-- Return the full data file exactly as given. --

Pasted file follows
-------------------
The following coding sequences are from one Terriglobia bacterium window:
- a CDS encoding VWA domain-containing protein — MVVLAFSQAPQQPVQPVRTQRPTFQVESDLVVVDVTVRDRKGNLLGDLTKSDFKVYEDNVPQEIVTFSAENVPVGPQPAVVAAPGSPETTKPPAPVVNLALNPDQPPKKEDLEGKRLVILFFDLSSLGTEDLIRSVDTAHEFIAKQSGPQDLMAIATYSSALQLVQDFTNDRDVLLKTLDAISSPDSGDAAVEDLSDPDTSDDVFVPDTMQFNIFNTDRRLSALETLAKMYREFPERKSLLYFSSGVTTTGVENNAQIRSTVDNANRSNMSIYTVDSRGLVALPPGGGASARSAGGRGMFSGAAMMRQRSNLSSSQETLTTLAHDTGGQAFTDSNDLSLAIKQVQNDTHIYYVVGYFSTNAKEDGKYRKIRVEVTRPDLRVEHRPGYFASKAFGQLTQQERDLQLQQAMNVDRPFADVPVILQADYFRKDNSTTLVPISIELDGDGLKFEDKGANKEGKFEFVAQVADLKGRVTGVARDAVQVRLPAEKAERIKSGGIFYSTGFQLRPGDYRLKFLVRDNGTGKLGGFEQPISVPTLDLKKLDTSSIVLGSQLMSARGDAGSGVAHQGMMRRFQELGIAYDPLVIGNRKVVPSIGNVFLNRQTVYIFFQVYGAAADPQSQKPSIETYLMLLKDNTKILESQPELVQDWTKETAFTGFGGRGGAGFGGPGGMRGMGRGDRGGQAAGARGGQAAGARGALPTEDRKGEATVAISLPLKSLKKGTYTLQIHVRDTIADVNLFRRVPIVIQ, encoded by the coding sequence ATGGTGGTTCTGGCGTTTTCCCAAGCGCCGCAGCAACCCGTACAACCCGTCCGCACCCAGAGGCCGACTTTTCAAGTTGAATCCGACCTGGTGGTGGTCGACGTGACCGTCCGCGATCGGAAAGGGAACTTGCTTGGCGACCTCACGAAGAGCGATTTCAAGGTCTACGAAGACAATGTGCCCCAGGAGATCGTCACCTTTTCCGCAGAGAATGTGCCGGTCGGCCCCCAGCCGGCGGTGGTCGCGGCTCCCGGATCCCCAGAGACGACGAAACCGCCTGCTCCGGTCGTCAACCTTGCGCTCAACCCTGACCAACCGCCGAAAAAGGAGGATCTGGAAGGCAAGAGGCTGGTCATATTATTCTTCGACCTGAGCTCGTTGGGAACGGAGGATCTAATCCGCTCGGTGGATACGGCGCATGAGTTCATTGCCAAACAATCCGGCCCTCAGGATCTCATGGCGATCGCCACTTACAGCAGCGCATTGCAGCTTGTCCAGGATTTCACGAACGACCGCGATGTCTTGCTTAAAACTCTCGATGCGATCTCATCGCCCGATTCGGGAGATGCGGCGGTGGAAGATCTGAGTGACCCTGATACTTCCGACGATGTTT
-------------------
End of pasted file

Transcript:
The following coding sequences are from one Terriglobia bacterium window:
- a CDS encoding VWA domain-containing protein — MVVLAFSQAPQQPVQPVRTQRPTFQVESDLVVVDVTVRDRKGNLLGDLTKSDFKVYEDNVPQEIVTFSAENVPVGPQPAVVAAPGSPETTKPPAPVVNLALNPDQPPKKEDLEGKRLVILFFDLSSLGTEDLIRSVDTAHEFIAKQSGPQDLMAIATYSSALQLVQDFTNDRDVLLKTLDAISSPDSGDAAVEDLSDPDTSDDVFVPDTMQFNIFNTDRRLSALETLAKMYREFPERKSLLYFSSGVTTTGVENNAQIRSTVDNANRSNMSIYTVDSRGLVALPPGGGASARSAGGRGMFSGAAMMRQRSNLSSSQETLTTLAHDTGGQAFTDSNDLSLAIKQVQNDTHIYYVVGYFSTNAKEDGKYRKIRVEVTRPDLRVEHRPGYFASKAFGQLTQQERDLQLQQAMNVDRPFADVPVILQADYFRKDNSTTLVPISIELDGDGLKFEDKGANKEGKFEFVAQVADLKGRVTGVARDAVQVRLPAEKAERIKSGGIFYSTGFQLRPGDYRLKFLVRDNGTGKLGGFEQPISVPTLDLKKLDTSSIVLGSQLMSARGDAGSGVAHQGMMRRFQELGIAYDPLVIGNRKVVPSIGNVFLNRQTVYIFFQVYGAAADPQSQKPSIETYLMLLKDNTKILESQPELVQDWTKETAFTGFGGRGGAGFGGPGGMRGMGRGDRGGQAAGARGGQAAGARGALPTEDRKGEATVAISLPLKSLKKGTYTLQIHVRDTIADVNLFRRVPIVIQ, encoded by the coding sequence ATGGTGGTTCTGGCGTTTTCCCAAGCGCCGCAGCAACCCGTACAACCCGTCCGCACCCAGAGGCCGACTTTTCAAGTTGAATCCGACCTGGTGGTGGTCGACGTGACCGTCCGCGATCGGAAAGGGAACTTGCTTGGCGACCTCACGAAGAGCGATTTCAAGGTCTACGAAGACAATGTGCCCCAGGAGATCGTCACCTTTTCCGCAGAGAATGTGCCGGTCGGCCCCCAGCCGGCGGTGGTCGCGGCTCCCGGATCCCCAGAGACGACGAAACCGCCTGCTCCGGTCGTCAACCTTGCGCTCAACCCTGACCAACCGCCGAAAAAGGAGGATCTGGAAGGCAAGAGGCTGGTCATATTATTCTTCGACCTGAGCTCGTTGGGAACGGAGGATCTAATCCGCTCGGTGGATACGGCGCATGAGTTCATTGCCAAACAATCCGGCCCTCAGGATCTCATGGCGATCGCCACTTACAGCAGCGCATTGCAGCTTGTCCAGGATTTCACGAACGACCGCGATGTCTTGCTTAAAACTCTCGATGCGATCTCATCGCCCGATTCGGGAGATGCGGCGGTGGAAGATCTGAGTGACCCTGATACTTCCGACGATGTTT